The U.S. Senate made an easy decision on Wednesday, passing two amendments to discourage the taxpayer-funded rescue of struggling financial firms.
The Senate voted 93-5 to get rid of a $50 billion fund supported by the financial industry that would pay to help the government liquidate failing institutions. The legislative body also passed a 96-1 vote to outlaw the use of taxpayer money to rescue failing firms. Both Democrats and Republicans supported the financial industry reform for the first time since the 2008 financial crisis.
“The strong bipartisan support for this provision demonstrates the growing momentum for passing comprehensive financial reform,” said U.S. Treasury Secretary Timothy Geithner.
Dispelling The Idea Of “Too Big To Fail”
When the financial industry was on the brink of collapse in 2008, the government protected many of the country’s largest firms by approving the $700 billion TARP legislation that bailed out big banks at the cost of U.S. taxpayers. At the time, many believed the government needed to bail out the banks because they were simply “too big to fail” and that their failure would damage the U.S. economy beyond repair.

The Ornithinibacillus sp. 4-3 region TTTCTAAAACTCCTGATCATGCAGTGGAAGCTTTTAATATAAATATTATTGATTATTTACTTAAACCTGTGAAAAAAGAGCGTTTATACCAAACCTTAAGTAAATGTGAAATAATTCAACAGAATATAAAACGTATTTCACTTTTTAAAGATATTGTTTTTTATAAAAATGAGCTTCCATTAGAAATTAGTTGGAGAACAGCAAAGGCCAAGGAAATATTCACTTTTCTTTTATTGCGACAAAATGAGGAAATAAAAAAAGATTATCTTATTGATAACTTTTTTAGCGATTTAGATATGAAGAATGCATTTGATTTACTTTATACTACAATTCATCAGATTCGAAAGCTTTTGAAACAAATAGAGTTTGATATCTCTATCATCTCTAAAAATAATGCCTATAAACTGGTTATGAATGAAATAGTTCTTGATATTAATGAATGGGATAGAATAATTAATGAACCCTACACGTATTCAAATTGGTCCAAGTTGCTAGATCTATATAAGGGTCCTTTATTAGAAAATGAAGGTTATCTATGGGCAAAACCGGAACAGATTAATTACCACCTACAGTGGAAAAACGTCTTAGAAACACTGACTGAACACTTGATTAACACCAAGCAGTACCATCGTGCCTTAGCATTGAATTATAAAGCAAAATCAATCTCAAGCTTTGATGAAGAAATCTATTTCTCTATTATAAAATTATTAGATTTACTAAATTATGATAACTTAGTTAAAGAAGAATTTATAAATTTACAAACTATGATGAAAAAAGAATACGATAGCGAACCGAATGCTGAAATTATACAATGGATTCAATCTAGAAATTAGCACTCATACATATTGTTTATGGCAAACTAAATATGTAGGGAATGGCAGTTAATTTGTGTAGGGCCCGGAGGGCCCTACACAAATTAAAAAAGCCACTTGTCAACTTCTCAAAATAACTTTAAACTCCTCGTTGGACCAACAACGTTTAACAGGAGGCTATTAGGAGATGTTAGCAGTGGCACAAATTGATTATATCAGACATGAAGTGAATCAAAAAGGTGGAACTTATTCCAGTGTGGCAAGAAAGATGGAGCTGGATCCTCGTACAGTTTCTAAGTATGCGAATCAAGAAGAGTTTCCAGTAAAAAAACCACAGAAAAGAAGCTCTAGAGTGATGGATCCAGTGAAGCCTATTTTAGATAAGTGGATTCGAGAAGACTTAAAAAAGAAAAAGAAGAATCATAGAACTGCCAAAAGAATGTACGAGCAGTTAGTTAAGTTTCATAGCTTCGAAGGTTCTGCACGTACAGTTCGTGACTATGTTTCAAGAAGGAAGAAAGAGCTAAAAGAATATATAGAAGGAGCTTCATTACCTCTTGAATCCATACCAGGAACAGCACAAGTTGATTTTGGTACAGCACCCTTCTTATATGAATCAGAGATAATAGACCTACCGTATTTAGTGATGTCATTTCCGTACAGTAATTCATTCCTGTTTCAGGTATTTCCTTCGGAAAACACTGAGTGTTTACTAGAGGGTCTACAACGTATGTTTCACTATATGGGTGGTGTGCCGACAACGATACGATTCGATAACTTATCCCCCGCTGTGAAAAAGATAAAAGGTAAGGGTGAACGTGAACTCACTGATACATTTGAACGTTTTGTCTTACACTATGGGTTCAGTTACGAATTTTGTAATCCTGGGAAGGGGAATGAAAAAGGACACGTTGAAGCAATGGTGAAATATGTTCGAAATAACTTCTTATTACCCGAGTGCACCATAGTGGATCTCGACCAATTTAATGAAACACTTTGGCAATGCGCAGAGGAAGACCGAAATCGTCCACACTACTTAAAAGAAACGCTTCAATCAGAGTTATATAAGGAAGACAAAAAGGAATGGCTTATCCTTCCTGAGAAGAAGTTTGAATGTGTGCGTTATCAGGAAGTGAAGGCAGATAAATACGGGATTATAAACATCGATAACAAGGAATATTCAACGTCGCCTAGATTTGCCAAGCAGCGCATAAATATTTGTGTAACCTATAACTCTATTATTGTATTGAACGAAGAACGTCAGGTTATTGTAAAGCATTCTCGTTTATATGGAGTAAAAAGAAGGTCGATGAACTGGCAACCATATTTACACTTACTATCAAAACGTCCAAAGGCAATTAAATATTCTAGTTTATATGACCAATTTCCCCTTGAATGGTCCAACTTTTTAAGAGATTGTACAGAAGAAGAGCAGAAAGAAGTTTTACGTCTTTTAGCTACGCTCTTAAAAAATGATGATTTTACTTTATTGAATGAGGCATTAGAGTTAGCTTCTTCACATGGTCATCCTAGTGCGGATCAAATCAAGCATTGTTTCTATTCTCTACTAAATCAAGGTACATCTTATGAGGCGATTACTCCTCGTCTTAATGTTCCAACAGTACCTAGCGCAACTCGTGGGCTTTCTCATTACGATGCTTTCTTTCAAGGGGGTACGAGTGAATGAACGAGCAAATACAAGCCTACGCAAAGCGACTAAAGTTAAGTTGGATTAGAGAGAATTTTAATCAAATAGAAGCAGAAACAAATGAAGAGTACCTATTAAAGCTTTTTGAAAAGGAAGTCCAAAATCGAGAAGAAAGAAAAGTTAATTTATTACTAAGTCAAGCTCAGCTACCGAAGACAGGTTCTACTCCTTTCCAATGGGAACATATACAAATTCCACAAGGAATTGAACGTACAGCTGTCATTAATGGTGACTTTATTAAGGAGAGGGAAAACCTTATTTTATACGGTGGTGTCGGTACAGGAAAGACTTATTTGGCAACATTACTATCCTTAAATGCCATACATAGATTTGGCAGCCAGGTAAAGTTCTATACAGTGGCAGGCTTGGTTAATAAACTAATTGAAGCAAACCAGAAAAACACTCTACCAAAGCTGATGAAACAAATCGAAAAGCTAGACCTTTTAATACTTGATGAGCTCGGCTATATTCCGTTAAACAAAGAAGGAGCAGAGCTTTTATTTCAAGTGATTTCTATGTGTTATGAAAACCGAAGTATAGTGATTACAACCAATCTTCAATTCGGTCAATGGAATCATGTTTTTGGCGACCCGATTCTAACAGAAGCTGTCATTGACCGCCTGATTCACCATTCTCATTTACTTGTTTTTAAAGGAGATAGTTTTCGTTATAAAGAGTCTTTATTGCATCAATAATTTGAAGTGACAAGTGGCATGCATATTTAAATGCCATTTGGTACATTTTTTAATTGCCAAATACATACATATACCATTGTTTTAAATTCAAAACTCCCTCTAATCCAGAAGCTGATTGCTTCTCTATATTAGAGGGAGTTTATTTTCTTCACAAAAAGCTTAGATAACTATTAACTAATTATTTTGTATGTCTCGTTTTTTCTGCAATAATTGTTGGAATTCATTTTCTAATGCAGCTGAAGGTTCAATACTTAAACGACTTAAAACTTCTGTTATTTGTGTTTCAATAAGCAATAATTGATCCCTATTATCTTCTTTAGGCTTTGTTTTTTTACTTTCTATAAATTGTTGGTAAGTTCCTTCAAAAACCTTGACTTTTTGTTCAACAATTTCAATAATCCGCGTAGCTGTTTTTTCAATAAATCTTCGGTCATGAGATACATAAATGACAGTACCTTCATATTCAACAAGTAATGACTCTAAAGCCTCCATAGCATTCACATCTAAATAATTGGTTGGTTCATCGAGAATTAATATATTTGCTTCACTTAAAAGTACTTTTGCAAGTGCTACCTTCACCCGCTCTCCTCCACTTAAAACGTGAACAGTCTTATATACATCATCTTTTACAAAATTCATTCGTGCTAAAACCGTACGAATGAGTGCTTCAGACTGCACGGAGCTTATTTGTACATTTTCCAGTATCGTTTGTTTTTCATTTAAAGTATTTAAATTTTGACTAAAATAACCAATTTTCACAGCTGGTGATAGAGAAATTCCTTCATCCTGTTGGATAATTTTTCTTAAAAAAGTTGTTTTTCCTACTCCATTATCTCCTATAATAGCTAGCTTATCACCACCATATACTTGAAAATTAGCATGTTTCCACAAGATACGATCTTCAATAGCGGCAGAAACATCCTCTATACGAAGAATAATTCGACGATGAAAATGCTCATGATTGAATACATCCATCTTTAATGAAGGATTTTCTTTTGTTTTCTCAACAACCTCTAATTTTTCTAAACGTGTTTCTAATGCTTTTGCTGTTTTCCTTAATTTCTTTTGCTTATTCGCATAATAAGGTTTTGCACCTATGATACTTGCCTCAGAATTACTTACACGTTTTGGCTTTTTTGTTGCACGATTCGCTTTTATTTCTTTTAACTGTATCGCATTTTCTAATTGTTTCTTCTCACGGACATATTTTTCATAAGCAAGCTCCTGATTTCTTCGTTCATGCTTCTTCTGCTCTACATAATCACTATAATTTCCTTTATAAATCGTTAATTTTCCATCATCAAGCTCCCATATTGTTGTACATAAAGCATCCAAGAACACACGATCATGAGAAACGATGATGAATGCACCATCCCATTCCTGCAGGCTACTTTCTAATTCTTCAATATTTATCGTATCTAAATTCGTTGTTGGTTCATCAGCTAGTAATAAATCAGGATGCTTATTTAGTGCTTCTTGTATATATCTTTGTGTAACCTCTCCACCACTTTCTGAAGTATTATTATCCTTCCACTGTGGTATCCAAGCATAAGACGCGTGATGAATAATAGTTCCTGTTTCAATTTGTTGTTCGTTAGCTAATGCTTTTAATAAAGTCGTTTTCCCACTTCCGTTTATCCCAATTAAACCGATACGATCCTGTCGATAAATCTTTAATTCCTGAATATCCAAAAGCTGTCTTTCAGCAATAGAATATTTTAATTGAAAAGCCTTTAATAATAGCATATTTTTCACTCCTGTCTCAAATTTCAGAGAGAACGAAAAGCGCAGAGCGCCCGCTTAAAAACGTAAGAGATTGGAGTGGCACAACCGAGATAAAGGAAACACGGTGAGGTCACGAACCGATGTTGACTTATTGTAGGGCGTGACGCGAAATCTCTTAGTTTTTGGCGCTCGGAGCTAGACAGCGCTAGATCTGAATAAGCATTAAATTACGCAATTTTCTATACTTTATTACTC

With Wednesday’s vote, the Senate began process of doing away with such bailouts. In the event a large bank might come close to failure, taxpayers would not have to shoulder the load and the government would not be there to back up the firms. The idea of taxpayers supporting “too big to fail” banks was enormously unpopular in 2008, and polls show the U.S. population wants the government to crack down on Wall Street’s activity.
Doing Away With Banks’ Backup Plan
The Senate also voted Wednesday to axe plans for a $50 billion fund that would help giant firms break up if they were struggling. The fund in question was to be paid for by financial firms. Under the Senate’s proposal, the FDIC would be in charge of the dissolution of failed banks, and creditors would be forced to take a loss.
The idea of dropping the fund was originally supported by Senate Republicans, who worried banks would feel free to act in a risky manner if they were guaranteed the $50 billion to cushion their fall.
“These measures will prevent large failing firms from holding our country hostage,” said Sen. Christopher Dodd (D-Conn.).
The plan could take about two weeks to put into place, according to the Association for Financial Professionals.